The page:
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Marsh Landing

No flying time

Plane in the marshes

My own plane is in an annual condition inspection, where my mechanic is doing some additional work. I wanted to remove the dead-weight air conditioning and fix a hole in the cowling that was made to support the A/C compressor. 

Cooley Landing

​I got news about a plane down in marshes near Palo Alto airport through my company's pilots discussion list. Someone even posted an aerial view of the plane in the marshes. From the pictures it was easy to identify that the area the plane landed on was in Ravenswood Open Space Preserve. My wife, daughter and I set up to visit that area, as it has a walk/bike path leading to an observation deck that seemed to be quite close to the landing site. We parked at Cooley Landing which is one of the most identifiable landmarks when you take off or approach Palo Alto. Often, in haze, or in setting sun's glare, the first thing I can identify is Cooley Landing. You can see below how it looks from the ground.

Cooley Landing, the easy to identify landmark when looking for Palo Alto airport

Ravenswood Open Space Preserve

It is basically a marsh, haven for birds. There were many birds around. I am not a bird watcher, so I cannot really identify any of them, maybe except for a crane. There were many other birds, taking off from nearby Palo Alto airport. These were of migratory, propeller type. I am sure the real bird watchers are not too fond of those birds.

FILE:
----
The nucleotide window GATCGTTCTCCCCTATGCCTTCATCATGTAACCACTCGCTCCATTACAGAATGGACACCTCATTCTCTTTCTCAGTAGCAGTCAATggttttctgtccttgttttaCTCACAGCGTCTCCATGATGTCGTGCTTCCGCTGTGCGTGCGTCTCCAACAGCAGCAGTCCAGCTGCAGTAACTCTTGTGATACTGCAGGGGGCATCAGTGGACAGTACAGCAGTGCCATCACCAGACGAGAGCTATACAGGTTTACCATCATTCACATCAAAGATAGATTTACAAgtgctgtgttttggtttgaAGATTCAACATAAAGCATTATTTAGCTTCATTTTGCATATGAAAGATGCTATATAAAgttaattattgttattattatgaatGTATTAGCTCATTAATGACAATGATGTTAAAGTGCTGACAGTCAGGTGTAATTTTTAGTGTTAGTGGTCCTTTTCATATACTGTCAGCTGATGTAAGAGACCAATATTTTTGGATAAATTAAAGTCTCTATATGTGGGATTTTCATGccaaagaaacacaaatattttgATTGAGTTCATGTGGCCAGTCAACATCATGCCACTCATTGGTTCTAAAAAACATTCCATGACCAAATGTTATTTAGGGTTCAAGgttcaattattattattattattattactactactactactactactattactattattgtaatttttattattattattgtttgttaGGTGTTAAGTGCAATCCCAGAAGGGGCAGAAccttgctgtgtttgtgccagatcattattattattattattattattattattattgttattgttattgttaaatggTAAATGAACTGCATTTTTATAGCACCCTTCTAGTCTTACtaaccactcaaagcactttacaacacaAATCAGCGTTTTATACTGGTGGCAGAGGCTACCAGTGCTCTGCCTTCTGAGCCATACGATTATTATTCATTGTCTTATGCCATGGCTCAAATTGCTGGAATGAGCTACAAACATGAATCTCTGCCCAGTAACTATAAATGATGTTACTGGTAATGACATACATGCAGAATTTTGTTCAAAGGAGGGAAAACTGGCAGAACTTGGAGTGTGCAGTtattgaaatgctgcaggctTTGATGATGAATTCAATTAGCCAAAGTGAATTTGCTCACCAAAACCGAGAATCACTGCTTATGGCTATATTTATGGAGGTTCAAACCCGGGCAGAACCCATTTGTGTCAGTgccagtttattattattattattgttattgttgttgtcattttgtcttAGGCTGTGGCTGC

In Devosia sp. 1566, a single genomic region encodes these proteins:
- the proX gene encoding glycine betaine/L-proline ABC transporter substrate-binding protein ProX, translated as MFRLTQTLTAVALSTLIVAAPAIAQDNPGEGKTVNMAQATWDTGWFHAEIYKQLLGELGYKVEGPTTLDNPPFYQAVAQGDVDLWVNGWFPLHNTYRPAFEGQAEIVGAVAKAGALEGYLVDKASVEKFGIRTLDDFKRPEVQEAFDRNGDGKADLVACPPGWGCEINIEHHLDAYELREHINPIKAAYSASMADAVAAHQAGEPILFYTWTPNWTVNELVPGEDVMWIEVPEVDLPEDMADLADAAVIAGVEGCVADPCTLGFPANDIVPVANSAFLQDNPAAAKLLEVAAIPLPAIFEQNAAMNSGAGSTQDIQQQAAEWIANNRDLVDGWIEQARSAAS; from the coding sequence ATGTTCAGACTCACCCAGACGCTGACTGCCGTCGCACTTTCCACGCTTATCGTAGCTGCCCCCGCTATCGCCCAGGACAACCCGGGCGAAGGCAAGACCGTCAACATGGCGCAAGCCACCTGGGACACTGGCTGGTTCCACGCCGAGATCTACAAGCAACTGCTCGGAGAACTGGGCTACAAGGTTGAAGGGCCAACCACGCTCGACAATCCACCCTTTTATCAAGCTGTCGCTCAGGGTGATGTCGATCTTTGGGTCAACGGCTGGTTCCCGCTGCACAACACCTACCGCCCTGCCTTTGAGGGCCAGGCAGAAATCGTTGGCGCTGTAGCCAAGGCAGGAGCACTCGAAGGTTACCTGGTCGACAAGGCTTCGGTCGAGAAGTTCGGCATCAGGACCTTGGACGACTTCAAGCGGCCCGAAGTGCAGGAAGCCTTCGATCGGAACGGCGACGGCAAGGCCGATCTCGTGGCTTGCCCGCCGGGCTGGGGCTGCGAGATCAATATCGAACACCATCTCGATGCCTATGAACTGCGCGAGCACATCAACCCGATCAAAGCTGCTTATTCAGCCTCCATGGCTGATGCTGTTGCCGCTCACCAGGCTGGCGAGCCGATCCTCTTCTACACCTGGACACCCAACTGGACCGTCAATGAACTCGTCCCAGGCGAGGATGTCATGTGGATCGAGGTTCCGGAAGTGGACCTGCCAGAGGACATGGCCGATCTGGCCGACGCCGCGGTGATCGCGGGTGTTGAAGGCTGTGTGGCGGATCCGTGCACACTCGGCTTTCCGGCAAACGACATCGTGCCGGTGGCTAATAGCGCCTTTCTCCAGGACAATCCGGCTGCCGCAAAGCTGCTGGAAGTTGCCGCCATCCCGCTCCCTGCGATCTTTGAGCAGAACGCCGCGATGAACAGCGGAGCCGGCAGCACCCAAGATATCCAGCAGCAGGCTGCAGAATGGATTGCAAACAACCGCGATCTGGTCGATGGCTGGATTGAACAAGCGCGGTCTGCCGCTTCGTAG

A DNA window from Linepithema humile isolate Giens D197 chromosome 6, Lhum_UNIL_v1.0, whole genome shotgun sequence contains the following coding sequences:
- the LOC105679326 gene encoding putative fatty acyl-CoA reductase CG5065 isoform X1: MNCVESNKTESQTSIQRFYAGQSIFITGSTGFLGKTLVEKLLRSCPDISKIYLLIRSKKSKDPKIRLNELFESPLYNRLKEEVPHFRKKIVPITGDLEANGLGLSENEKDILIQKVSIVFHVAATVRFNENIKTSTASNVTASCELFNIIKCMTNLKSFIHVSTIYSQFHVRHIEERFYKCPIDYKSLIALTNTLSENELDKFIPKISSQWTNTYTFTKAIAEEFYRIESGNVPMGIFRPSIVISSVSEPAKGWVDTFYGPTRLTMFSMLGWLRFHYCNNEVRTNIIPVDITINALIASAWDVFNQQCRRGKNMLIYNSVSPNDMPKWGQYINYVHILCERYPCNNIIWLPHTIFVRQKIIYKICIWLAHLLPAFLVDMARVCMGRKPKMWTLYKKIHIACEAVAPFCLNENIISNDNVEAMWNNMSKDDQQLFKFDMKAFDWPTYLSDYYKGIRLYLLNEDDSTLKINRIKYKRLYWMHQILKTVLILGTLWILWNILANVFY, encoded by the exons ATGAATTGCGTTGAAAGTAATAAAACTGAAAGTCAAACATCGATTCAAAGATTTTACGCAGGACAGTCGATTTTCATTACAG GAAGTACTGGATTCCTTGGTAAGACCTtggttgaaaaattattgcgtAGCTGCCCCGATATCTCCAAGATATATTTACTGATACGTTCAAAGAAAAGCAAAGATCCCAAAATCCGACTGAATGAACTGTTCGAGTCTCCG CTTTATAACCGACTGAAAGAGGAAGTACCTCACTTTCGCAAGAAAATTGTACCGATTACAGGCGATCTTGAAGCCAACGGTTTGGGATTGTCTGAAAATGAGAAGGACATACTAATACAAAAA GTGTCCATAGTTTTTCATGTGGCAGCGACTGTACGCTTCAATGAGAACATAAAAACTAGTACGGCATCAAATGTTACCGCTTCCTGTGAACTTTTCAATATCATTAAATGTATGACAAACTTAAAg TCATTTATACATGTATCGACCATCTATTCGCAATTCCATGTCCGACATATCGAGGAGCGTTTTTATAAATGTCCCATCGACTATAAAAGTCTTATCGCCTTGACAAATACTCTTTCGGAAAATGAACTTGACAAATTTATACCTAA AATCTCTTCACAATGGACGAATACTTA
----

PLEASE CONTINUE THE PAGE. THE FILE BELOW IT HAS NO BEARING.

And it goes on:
Migratory bird, Citabria.
Migratory bird, Piper.
We have even seen this big migratory bird, rare sighting lately.

​Marsh Landing

Around 2PM on Friday one of the airplanes taking off of Palo Alto lost its engine. The airplane, a Citabria, was operated as an instructional flight, with my instructor, Martin Michaud in the back seat. I haven't talked to Martin beyond "glad you're ok" email but he promised a story to tell next time we go out flying. From the location of the airplane it is obvious they have not tried to turn back to the airport. Martin was always patiently telling me, that there is plenty of flat, empty spaces and there is no reason to risk the "impossible" turn back to the airport. Obviously, what he is teaching, worked for him this time. Thank you, Martin.

As you can see from the pictures below, no harm was done to the occupants of the airplane and no harm was done to the airplane (which Martin owns by the way). We found the airplane tied down at the end of the path through Ravenswood Open Space Preserve. The tail tie down is one of a kind. I still have no idea how they're going to haul it back to Palo Alto for engine work. I suspect they will take the wings off and put everything in a big UHaul truck. Time will tell. Enjoy the rest of the pictures.

This is the spot where they landed. In the background, Cooley Landing.
Here is the stranded airplane from the distance. Sunol Pass provides backdrop in the distance.
The plane is tied down to a log of wood at the tail.
A close up of the tailwheel tie down.
Main gear was obviously is some mud lately.
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